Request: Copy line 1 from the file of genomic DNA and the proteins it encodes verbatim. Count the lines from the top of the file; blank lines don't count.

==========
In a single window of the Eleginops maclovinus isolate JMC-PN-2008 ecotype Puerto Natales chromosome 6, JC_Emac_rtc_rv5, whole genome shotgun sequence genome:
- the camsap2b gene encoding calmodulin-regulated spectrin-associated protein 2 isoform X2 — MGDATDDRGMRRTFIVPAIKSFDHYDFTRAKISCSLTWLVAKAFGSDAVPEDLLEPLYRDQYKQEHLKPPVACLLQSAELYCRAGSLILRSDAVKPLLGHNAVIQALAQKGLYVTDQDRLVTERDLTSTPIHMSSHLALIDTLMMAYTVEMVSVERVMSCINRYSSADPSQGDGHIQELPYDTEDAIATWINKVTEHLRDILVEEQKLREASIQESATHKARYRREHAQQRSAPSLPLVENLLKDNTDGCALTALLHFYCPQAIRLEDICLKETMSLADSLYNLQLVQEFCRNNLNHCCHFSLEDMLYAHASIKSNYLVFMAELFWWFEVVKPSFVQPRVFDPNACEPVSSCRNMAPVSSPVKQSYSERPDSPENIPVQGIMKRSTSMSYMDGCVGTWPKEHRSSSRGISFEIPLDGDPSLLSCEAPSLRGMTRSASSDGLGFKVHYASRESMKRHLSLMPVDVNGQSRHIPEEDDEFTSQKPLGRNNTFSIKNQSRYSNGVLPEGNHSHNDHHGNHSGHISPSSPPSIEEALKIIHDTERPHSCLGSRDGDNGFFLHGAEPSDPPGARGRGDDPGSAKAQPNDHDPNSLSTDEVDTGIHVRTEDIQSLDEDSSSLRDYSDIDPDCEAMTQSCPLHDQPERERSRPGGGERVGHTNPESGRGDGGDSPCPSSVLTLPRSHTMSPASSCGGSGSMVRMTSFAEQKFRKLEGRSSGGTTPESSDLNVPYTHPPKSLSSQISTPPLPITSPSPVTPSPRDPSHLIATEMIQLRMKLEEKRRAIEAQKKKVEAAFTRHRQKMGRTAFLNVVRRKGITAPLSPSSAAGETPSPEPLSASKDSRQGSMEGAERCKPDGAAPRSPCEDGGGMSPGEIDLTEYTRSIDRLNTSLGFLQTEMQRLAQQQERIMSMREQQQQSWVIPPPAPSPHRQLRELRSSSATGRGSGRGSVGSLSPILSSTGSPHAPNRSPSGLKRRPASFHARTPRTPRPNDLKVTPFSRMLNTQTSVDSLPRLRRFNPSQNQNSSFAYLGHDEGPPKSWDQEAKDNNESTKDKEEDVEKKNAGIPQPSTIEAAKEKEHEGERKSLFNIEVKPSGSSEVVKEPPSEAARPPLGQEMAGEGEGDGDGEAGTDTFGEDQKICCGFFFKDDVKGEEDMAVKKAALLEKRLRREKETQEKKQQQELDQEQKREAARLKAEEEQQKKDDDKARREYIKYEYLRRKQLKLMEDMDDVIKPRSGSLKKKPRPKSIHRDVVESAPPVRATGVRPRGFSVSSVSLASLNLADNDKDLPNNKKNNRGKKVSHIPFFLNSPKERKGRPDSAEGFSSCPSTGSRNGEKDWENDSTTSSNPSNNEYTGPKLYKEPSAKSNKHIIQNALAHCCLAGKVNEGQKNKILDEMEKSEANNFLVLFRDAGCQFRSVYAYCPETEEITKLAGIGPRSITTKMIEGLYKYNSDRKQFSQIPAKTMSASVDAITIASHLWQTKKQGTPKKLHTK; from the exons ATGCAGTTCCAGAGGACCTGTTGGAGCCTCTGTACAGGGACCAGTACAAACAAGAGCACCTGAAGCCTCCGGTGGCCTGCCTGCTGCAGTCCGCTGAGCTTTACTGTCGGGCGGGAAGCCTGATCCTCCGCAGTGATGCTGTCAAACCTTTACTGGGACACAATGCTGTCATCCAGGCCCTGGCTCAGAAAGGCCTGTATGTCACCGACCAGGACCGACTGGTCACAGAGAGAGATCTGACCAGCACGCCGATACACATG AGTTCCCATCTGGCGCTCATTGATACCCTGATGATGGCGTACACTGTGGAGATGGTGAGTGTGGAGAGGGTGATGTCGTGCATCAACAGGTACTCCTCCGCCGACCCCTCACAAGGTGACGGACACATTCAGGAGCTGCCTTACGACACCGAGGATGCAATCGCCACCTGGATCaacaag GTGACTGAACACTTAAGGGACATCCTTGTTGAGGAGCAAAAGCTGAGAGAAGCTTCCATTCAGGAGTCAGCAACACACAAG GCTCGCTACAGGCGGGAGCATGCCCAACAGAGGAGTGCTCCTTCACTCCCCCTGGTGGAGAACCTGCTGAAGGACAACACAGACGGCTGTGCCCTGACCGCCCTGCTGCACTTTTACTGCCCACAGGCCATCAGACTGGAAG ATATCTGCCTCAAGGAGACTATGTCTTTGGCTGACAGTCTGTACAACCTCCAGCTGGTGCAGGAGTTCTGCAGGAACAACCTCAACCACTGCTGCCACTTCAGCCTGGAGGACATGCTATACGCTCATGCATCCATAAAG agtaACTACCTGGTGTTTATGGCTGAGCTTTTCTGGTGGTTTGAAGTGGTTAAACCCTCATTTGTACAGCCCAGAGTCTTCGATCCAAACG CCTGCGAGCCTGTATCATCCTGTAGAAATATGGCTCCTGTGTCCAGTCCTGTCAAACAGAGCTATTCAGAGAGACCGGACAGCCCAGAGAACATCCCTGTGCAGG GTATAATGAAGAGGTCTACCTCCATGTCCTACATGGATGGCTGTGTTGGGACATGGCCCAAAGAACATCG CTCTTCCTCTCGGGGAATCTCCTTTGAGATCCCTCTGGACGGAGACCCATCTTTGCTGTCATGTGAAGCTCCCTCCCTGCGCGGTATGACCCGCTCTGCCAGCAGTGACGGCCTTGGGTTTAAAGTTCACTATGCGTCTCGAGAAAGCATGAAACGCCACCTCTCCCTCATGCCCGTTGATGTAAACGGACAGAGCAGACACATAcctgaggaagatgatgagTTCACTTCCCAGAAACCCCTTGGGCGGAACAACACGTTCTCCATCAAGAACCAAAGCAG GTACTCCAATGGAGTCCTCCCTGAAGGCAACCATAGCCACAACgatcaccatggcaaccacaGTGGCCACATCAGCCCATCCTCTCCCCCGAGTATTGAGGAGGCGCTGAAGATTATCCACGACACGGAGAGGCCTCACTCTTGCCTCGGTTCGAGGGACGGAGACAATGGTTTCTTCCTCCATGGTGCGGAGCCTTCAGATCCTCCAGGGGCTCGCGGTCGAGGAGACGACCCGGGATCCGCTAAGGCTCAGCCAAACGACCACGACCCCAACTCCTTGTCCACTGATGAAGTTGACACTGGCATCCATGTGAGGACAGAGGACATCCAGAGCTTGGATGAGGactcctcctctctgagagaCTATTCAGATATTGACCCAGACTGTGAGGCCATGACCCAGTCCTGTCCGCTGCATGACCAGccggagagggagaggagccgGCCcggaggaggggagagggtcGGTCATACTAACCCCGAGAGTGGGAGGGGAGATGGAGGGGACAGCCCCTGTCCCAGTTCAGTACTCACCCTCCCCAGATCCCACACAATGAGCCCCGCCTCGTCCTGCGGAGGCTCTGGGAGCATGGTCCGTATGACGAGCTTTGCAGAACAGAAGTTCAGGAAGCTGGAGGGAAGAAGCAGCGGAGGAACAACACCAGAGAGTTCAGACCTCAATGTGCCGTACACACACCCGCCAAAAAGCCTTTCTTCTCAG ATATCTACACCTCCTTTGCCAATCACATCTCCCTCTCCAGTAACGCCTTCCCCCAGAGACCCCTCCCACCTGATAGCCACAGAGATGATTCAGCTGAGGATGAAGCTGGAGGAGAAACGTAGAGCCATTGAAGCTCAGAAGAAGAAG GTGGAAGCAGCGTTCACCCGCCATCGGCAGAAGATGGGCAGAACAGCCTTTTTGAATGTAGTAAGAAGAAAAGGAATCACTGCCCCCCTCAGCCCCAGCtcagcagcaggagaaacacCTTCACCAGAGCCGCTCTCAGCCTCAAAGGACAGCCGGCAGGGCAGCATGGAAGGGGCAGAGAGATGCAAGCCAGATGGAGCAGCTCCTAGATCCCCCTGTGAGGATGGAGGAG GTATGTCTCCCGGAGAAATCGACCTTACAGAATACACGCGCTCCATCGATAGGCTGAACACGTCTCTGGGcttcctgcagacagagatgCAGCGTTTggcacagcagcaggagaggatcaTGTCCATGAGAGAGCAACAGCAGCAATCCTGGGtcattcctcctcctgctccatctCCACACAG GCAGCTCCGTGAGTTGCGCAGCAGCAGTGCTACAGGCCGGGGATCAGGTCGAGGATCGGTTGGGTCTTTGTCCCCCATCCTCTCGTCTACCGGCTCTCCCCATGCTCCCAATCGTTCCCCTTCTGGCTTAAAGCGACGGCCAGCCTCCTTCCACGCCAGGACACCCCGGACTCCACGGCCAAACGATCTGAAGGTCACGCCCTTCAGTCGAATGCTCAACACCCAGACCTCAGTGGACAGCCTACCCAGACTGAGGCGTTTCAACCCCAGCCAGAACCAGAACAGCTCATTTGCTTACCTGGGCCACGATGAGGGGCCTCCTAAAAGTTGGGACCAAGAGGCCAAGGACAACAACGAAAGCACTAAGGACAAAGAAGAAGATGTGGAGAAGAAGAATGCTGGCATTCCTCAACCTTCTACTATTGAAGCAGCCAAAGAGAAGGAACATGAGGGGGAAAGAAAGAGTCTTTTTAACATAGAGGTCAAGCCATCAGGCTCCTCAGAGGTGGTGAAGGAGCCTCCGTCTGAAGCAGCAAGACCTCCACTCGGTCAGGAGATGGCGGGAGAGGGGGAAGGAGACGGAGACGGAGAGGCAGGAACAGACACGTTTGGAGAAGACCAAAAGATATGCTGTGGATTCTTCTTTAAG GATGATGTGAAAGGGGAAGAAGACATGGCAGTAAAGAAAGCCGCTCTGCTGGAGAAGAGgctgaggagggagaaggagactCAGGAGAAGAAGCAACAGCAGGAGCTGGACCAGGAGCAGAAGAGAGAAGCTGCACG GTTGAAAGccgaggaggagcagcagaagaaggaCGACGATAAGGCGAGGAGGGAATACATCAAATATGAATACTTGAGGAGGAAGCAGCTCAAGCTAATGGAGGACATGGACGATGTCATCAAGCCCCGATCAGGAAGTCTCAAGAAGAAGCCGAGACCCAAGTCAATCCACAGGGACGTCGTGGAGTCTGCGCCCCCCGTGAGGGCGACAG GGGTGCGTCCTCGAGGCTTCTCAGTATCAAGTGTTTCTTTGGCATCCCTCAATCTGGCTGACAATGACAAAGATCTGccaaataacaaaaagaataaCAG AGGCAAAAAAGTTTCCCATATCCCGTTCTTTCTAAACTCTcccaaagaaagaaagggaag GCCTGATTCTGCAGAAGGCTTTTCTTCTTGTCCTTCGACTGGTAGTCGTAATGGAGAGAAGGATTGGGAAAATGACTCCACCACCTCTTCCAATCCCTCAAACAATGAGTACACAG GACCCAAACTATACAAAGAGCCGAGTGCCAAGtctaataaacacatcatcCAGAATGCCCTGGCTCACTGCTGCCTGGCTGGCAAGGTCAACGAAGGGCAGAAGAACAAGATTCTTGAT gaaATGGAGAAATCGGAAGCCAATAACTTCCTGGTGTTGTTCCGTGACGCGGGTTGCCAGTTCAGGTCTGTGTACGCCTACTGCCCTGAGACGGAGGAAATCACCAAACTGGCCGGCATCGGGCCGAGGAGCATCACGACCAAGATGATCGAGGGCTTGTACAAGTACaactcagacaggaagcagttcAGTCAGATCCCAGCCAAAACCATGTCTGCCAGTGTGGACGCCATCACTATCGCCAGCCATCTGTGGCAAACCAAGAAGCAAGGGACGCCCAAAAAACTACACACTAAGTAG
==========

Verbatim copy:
In a single window of the Eleginops maclovinus isolate JMC-PN-2008 ecotype Puerto Natales chromosome 6, JC_Emac_rtc_rv5, whole genome shotgun sequence genome: